So let’s say that aliens come with a cheap, powerful energy source. What would happen? Energy companies would probably need to run it at a tiny fraction of its intended capacity to meet our demand. After all, it takes a lot more energy to travel to other solar systems than we’d need for centuries to come. Even better, all the R&D and practical testing is done. Banks would be more than willing to put together massive loan packages on what would be a very high yield, low risk deal. So if the aliens wanted to sell us their technology (and that’s a very big if), they would find no shortage of potential customers. The likes of Shell, BP and ExxonMobil would be standing in line with contracts and credit agreements in hand, waiting to sell their output to utility giants like American Electric Power.

In five to ten years the new energy source would be plugged into the energy grids and for most of the foreseeable future, energy companies using it could sit back and watch the profits come in. Should global energy demand soar, all they need is to dial up the device a couple of notches after a few gird expansions. Automakers could use virtually any portable spin-off to build new engines and churn out a new generation of cars. There would be new jobs for anyone who can understand how this technology works and how to maintain it. Alien technology would create a a major economic boom that would last for decades. Why would the people who can even think of buying alien tech and who stand the most to gain from using it, keep it under wraps?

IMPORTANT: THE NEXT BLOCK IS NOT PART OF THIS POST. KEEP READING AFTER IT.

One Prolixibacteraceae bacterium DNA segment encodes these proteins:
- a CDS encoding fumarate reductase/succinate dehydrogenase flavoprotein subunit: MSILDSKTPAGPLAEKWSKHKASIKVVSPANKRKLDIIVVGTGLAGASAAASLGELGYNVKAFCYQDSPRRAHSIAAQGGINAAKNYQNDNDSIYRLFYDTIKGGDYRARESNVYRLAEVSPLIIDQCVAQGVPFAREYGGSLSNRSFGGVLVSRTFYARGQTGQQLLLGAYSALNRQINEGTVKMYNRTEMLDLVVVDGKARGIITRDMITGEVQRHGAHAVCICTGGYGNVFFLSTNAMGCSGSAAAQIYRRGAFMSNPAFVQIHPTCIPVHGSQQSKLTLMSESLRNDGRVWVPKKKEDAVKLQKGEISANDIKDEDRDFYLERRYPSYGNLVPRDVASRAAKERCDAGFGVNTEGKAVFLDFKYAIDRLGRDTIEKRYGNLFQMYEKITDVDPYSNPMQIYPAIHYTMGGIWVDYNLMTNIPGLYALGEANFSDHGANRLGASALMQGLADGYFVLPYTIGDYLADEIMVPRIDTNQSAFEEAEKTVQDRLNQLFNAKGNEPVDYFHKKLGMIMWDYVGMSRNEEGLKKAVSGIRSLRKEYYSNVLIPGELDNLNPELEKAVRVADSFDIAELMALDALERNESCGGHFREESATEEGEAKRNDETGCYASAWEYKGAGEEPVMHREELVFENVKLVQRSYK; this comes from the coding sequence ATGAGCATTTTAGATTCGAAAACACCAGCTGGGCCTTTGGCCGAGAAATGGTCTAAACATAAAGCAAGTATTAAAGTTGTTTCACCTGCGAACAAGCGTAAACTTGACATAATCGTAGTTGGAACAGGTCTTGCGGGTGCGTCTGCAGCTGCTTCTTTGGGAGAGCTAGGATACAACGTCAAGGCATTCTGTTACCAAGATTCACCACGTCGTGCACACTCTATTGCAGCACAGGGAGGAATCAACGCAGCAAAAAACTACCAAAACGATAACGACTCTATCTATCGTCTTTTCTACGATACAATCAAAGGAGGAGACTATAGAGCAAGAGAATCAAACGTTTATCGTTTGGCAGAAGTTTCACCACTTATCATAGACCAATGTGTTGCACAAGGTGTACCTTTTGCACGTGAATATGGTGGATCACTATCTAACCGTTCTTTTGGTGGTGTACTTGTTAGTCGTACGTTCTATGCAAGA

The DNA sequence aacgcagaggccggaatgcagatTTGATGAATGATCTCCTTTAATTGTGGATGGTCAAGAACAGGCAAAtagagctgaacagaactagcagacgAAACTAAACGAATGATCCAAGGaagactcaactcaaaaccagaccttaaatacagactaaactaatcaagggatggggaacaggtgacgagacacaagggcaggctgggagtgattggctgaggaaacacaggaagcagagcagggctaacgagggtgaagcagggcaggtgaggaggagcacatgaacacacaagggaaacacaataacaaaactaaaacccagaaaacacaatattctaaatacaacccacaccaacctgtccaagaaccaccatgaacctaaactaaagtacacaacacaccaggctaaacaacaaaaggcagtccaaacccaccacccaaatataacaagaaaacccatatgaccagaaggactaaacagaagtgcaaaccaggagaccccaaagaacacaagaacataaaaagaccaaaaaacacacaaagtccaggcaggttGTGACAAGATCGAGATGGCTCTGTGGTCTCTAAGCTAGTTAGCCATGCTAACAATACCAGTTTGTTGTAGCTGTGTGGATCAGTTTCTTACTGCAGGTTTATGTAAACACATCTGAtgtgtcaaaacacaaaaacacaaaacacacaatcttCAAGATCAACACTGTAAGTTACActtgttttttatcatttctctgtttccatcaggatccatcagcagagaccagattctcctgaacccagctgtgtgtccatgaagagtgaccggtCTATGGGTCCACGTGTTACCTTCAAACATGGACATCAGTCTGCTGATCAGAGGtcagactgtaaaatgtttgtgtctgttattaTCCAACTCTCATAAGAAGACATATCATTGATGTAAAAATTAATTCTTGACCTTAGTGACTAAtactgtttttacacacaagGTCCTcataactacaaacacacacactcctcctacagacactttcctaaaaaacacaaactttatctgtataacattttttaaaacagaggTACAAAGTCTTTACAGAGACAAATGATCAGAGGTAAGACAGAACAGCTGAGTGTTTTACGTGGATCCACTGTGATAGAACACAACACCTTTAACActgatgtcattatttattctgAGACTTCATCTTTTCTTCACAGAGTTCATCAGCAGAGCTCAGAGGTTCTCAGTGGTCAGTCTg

Share on FacebookTweet about this on TwitterShare on RedditShare on LinkedInShare on Google+Share on StumbleUpon
  • Jim Marrs on the Discovery Channel? I never would’ve thought they’d broadcast what the mainstream media considers ‘nutsoid’ conspiracy theories. Must be they figure it has good entertainment value.

    If one takes the time to talk to esoterica folk like Jim, you’d find some are hucksters, religious fanatics or reasonable people such as David Biedny and Gene Steinberg who ask ‘why’, so it would be a mistake to lump them all together and say they are crazy.

    As for the question “why wouldn’t industry want to exploit advanced alien tech?”, the answer isn’t money, because if it was that, you’d be correct in your assumptions and we’d all be driving anti-gravity cars, enjoying an even higher standard of living, launching interstellar probes, and these companies would be richer than ever.

    No, the answer is ‘control.’ The people actually running things already have more money than they know what to do with. Money is for the flunkies.

    Power and control is the ultimate aphrodisiac. What better way to control entire populations than to control the energy and food supplies, metering each out selectively?